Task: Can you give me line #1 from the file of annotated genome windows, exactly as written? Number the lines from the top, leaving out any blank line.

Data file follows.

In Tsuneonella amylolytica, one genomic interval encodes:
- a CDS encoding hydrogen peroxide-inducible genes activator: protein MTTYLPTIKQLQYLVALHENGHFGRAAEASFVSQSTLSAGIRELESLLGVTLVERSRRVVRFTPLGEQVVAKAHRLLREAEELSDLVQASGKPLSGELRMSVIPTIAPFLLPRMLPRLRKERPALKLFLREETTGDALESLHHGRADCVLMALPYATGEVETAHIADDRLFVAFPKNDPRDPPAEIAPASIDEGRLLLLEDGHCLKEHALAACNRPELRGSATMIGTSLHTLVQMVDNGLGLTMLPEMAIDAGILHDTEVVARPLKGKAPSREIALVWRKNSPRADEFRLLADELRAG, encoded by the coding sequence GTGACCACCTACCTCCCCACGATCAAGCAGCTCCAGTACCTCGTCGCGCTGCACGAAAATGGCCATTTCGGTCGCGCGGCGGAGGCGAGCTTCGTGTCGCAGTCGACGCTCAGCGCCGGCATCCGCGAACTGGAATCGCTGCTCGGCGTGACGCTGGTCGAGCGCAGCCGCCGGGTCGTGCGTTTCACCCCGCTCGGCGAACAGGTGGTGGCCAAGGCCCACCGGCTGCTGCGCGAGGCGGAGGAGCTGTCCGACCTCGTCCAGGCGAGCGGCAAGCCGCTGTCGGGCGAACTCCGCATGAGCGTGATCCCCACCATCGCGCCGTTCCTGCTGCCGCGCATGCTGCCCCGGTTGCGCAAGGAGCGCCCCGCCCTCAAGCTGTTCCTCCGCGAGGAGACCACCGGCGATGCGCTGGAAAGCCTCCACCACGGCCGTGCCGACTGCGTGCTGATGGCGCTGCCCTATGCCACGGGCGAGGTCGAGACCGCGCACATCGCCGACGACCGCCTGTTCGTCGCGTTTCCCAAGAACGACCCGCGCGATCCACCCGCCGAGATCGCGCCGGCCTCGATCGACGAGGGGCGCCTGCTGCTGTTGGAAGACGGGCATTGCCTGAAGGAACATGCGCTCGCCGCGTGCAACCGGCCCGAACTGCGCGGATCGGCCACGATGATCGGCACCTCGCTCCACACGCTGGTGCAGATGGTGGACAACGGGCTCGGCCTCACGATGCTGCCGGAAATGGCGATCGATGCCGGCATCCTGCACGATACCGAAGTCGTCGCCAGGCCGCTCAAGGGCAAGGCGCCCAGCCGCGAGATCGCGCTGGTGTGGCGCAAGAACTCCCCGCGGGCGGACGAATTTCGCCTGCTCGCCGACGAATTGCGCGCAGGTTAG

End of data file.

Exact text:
In Tsuneonella amylolytica, one genomic interval encodes: